Engine rebuild/recondition save 20% to 60%
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What is an engine rebuild/recondition?
When vehicles get old, haven’t been repaired or serviced regularly, sit idle for a long time or suffer driver negligence then eventually you can expect damage to the engine and other components.
An engine has many interconnected moving parts that need regular maintenance and lubrication. When one part fails it can have a knock-on effect and cause catastrophic damage to the engine or cause a section of the engine to need repair.
When this occurs the engine will generally end up at the scrap heap, get rebuilt/reconditioned or need to be replaced.
An engine rebuild/recondition requires the engine to be removed from the vehicle and completely pulled down from top to bottom. Once pulled apart, the engine parts and block can be inspected to see what damage has been done and which parts need to be replaced and which parts can be reused are identified.
With severe damage, the cylinders may need to be bored, but if there are cracks or holes in the block then it’s a write-off.
On an engine rebuild the gaskets, seals, timing belts or chains will typically be replaced. The piston rings, bearings and select other components will be recommended to be replaced and the big-ticket components like pistons, camshaft and crankshaft will only be replaced if they suffered damage and/or were compromised. The engine rebuilder will make a calculated decision on which parts are able to be reused and which ones need to be replaced. The main objective is a sustained engine life after the rebuild.
How to tell if you need an engine rebuild/recondition
There are a few signs that your car’s engine is on the way out and ready for a rebuild:
- You notice smoke coming out of the exhaust and exhaust stains on the rear of the car above the exhaust tip or on the garage floor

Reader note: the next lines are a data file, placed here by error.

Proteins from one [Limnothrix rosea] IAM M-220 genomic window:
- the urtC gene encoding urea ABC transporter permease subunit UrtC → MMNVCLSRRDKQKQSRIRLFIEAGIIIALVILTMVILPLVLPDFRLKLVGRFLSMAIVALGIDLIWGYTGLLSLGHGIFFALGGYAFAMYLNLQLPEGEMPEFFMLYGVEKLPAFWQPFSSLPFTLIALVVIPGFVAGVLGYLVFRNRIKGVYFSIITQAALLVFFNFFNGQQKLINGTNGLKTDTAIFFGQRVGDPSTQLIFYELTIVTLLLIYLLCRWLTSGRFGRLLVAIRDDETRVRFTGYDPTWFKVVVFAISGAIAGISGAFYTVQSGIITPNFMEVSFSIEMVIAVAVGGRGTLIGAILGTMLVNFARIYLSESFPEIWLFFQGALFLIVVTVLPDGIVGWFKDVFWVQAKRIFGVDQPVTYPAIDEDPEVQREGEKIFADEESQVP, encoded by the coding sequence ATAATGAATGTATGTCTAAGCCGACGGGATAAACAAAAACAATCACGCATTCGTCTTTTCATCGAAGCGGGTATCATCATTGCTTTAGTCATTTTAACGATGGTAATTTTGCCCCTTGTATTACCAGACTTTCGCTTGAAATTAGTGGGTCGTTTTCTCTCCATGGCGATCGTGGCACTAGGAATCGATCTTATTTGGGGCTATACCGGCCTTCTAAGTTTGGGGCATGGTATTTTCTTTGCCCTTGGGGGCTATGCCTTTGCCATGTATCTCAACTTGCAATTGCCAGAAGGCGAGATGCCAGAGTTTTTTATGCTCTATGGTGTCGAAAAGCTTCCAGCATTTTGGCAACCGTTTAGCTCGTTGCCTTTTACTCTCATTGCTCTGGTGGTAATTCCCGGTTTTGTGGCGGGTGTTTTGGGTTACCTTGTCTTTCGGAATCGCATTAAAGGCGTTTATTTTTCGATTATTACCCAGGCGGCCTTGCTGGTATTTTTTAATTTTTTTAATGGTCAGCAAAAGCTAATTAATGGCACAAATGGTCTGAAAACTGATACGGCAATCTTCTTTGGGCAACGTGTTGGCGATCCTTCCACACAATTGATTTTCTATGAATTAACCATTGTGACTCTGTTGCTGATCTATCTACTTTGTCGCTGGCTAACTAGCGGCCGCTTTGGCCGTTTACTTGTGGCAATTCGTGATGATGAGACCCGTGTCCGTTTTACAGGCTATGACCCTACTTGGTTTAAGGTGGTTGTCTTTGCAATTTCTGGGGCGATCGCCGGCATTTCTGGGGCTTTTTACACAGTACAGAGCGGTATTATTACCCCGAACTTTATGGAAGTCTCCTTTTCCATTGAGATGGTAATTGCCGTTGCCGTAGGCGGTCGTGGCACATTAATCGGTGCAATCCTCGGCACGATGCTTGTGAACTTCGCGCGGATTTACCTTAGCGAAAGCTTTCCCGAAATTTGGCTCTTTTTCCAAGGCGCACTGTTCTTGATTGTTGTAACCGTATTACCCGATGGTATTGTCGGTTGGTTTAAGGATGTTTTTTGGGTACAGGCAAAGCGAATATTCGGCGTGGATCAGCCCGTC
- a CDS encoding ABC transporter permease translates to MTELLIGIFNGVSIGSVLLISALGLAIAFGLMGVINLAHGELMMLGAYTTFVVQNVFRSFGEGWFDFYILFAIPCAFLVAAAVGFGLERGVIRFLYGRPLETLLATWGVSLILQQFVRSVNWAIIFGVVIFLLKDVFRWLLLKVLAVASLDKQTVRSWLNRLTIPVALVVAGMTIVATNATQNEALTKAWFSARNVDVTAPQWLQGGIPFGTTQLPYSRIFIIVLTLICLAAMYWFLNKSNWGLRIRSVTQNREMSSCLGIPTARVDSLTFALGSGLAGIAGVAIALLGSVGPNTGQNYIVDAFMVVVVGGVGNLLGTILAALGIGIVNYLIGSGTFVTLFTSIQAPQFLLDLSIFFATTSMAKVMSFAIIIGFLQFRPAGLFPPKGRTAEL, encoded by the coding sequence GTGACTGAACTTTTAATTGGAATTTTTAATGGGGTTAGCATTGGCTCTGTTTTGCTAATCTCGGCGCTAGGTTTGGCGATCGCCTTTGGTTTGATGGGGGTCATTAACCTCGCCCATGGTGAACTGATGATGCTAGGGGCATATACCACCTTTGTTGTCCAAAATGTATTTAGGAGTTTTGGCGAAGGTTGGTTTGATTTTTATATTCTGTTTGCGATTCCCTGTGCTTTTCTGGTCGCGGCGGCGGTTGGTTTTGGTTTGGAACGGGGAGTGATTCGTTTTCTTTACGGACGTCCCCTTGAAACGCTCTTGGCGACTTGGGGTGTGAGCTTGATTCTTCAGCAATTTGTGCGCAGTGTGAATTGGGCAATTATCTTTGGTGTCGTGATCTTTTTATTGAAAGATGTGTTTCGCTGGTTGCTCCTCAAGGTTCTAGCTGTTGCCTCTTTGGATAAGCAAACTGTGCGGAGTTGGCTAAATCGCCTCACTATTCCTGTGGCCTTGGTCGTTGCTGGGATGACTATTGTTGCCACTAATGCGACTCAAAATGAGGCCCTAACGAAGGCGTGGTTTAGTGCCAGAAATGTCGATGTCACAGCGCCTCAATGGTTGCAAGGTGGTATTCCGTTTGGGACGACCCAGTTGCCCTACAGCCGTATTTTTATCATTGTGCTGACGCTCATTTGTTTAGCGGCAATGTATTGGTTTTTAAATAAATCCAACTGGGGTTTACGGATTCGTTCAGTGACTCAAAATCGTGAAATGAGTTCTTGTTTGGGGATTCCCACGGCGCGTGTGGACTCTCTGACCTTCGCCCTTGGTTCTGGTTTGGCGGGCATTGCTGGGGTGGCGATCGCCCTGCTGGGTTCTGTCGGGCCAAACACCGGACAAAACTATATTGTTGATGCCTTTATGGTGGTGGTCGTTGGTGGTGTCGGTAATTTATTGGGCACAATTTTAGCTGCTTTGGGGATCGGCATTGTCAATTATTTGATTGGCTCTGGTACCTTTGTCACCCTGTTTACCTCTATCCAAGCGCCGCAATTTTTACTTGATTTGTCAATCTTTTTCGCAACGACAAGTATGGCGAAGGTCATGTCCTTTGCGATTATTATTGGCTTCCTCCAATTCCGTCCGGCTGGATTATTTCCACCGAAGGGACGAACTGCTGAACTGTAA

- The car loses power and doesn’t have as much get up and go as it used to, you put the foot down but nothing happens
- You hear strange knocking noises from inside the engine as if someone is trying to get out… with a sledgehammer.
- The mechanic may notice small pieces of metal mixed in with the oil when it’s getting a service
- The vehicle uses a lot of oil, you always seem to be topping it up
- The engine makes a sudden loud bang and stops working
- You continue to drive when the engine is hot or lacking oil and the engine seizes
How important is it to get an engine rebuild/recondition done?
When an engine dies a decision needs to be made. Do you buy another car, rebuild/recondition the engine or swap the engine over for another one? The outcome is usually determined on your bank account, the value of the car, attachment to the vehicle and how long the vehicle will be off the road.
At the end of the day, you’re not going far with a damaged engine and if you don’t have the option of buying another car or have the money for a new engine then a rebuild/recondition is on the cards.
How is an engine rebuild/recondition carried out?
- Components on and around the engine are removed and/or moved out of the way
- Engine is unbolted from mountings
- Engine is removed from vehicle, either by lifting above engine bay or by lowering under the vehicle
- Engine is disassembled
- Engine checked and faulty parts identified and replacement parts ordered
- Engine boring if required
- Reassemble engine using new and reused parts
- Reposition engine in vehicle and mount in place
- Refit all components to engine and the engine bay
- Test to make sure it is running properly
How much does an engine rebuild/recondition cost?
An engine rebuild/recondition is usually a less expensive option to buying a replacement engine, however, there is still a lot of labour involved. It’s not just replacing the faulty parts, you need to factor in the time it takes a mechanic to remove the engine, pull it apart, fix any issues, put it back together, get it back in the car, refit all the components and make sure it’s running at its best.
There can be large variants in pricing due to different makes and models, but prepare yourself for a few thousand at least. Normally it’s not possible to provide a fixed quote for an engine rebuild/recondition, as the mechanic doesn’t know which parts need replacing until they have pulled the engine apart.
You might be able to source an already rebuilt engine that can be fitted straight after the old engine is removed. This is usually the better alternative because you will have a clearer idea of costs and can get back on the road sooner.
Don’t forget, if your engine has completely died you will need to arrange a tow to the workshop, find a local towing specialist here.
Where can you get an engine rebuild/recondition?
This isn’t something you want to tackle at home. Only a professional mechanic with experience in replacing engines and rebuilding them should carry out this job.
AutoGuru is a great place to compare and book engine builders and engine reconditioners near you.